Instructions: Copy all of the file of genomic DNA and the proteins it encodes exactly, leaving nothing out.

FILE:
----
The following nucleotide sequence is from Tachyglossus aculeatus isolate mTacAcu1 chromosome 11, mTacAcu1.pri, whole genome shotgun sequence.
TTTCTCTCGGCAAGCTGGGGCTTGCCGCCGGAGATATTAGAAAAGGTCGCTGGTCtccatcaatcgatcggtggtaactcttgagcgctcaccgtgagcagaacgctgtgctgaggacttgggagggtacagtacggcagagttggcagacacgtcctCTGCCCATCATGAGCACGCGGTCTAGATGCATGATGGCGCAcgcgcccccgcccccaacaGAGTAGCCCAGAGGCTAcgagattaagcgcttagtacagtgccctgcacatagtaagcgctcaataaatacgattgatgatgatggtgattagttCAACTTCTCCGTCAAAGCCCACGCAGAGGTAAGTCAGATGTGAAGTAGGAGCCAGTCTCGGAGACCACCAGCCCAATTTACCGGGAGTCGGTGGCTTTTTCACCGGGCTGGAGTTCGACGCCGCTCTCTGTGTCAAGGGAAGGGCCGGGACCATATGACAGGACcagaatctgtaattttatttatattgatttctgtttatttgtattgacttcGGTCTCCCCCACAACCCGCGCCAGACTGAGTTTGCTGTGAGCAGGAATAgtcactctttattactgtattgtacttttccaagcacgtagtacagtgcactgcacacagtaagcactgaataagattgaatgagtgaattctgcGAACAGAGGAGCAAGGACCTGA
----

The following nucleotide sequence is from Tachyglossus aculeatus isolate mTacAcu1 chromosome 11, mTacAcu1.pri, whole genome shotgun sequence.
TTTCTCTCGGCAAGCTGGGGCTTGCCGCCGGAGATATTAGAAAAGGTCGCTGGTCtccatcaatcgatcggtggtaactcttgagcgctcaccgtgagcagaacgctgtgctgaggacttgggagggtacagtacggcagagttggcagacacgtcctCTGCCCATCATGAGCACGCGGTCTAGATGCATGATGGCGCAcgcgcccccgcccccaacaGAGTAGCCCAGAGGCTAcgagattaagcgcttagtacagtgccctgcacatagtaagcgctcaataaatacgattgatgatgatggtgattagttCAACTTCTCCGTCAAAGCCCACGCAGAGGTAAGTCAGATGTGAAGTAGGAGCCAGTCTCGGAGACCACCAGCCCAATTTACCGGGAGTCGGTGGCTTTTTCACCGGGCTGGAGTTCGACGCCGCTCTCTGTGTCAAGGGAAGGGCCGGGACCATATGACAGGACcagaatctgtaattttatttatattgatttctgtttatttgtattgacttcGGTCTCCCCCACAACCCGCGCCAGACTGAGTTTGCTGTGAGCAGGAATAgtcactctttattactgtattgtacttttccaagcacgtagtacagtgcactgcacacagtaagcactgaataagattgaatgagtgaattctgcGAACAGAGGAGCAAGGACCTGA